The second round of bids for the highly sought after Los Angeles Dodgers baseball team is due around February 23, according to several people familiar with the process.
The Dodgers are expected to fetch more than $1.5 billion, a record for a baseball team, and have attracted an impressive lineup of sporting and financial moguls, ranging from Magic Johnson to hedge fund billionaire Steve Cohen. Terms of a settlement between Major League Baseball and team owner Frank McCourt stated that McCourt must sell the team by April 30.
Some of the suitors are likely to team up for what is expected to be steep bidding, according to people familiar with the process.
The team declined comment.
On January 27 the Dodgers said a preliminary round of bidding had been completed and bidders had been notified of the results.
Between 15 to 20 parties submitted non-binding preliminary bids, and some well-known bidders like former sports agent Dennis Gilbert and former Dodgers stars Steve Garvey and Orel Hershiser were cut from the process on January 27.
MLB can approve up to a maximum of 10 bidders who will be allowed to move forward in the process, sources said. Blackstone Group and McCourt will make the final determination in the sale. The list seems to change on a daily basis, with several bidders adding backers with deep pockets to their efforts.
The latest name to pop up as a bidder is Jared Kushner, son-in-law of Donald Trump and son of New York real estate powerhouse Charles Kushner. A spokesman for Kushner declined to comment, although a person familiar with the matter confirmed his interest.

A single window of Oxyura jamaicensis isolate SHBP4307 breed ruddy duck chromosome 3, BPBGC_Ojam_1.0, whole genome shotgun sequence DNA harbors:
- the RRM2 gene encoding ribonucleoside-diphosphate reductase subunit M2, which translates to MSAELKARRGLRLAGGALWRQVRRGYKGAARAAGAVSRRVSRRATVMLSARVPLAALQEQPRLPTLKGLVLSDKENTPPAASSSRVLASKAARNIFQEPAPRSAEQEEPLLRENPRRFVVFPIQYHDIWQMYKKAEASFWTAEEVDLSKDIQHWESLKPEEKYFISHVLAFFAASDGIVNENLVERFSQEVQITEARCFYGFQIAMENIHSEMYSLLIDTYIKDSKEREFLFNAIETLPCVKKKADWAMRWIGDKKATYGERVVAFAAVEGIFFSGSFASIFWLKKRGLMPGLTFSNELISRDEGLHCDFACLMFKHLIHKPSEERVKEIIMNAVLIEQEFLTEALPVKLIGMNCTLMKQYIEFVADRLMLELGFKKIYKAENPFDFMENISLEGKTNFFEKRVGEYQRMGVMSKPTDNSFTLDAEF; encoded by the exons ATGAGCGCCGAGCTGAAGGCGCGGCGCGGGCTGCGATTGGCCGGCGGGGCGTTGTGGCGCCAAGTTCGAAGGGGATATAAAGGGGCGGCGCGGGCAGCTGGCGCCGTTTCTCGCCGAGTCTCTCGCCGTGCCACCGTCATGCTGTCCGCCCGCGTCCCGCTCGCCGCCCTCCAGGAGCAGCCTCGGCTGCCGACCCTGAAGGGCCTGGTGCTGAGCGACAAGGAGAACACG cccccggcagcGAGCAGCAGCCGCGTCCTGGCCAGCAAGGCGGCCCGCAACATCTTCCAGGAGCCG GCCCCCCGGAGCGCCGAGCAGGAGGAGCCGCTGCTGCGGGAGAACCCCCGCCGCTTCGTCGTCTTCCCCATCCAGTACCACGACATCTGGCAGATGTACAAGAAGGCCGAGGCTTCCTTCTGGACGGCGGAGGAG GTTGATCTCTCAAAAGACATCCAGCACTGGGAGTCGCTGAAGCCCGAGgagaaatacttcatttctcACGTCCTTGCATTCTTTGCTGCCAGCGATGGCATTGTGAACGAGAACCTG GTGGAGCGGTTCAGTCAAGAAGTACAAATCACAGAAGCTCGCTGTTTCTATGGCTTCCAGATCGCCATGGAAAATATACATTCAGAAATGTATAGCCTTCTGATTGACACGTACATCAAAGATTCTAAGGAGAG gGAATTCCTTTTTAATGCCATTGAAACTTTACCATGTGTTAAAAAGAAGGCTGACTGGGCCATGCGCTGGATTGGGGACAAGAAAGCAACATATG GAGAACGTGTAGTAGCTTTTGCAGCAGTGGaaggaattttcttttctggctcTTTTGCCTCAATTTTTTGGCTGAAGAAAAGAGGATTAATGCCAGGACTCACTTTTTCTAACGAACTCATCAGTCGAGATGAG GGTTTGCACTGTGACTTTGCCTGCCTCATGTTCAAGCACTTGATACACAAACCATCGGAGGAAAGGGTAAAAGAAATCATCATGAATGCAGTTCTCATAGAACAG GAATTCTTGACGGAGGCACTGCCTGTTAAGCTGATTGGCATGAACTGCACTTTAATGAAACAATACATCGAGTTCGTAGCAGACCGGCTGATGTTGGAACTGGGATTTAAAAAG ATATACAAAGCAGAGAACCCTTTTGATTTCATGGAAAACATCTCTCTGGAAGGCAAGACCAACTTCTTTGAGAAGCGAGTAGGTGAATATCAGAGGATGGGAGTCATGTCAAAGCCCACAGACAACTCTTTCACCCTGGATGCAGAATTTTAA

Los Angeles developer Rick Caruso and Dodgers ex-manager Joe Torre head one group; Stanley Gold and the family of the late Roy Disney head another.
SAC Capital Advisors chief Steven Cohen, St. Louis Rams owner Stan Kroenke, former Lakers legend Magic Johnson, former Dodgers owner Peter O'Malley and New York media executive Leo Hindery are all still in the game.
These bidders either declined comment or were unavailable.
Sources have said these suitors were required to convince Blackstone Group, the bank conducting the sale, that they had the finances to participate in the bidding.
The second-round bidders are reviewing more in-depth financial data, two sources familiar with the matter said.
Hedge fund mogul Cohen is also considering taking a small stake in another team -- his hometown New York Mets, people familiar with the matter said.
The billionaire trader, known for his knack in delivering strong and steady returns at his $14 billion SAC Capital Advisors, first flirted with the Mets early last year when the team tried to sell a one-third stake for $200 million to satisfy the team owners' debts.
People familiar with his thinking said that buying this stake would not take him out of the running to try to win the Dodgers. But if he were to succeed, Major League Baseball would require him to sell his stake in the Mets.
The Dodgers landed on the auction block after owner Frank McCourt was forced to place the team under bankruptcy protection last year.
News Corp's Fox Group, the current broadcast partner of the Dodgers, has also received a nondisclosure agreement from bankers involved in the sale and has been talking with bidders about potentially buying a minority stake to help secure TV rights beyond 2013.
Fox owned the Dodgers from 1998 to 2004, but a spokesman said the company has no desire to own the team.
The sale being conducted by Blackstone is overseen by the U.S. Bankruptcy Court in Wilmington, Delaware. McCourt bought the team in 2004 for $430 million, primarily financed with debt.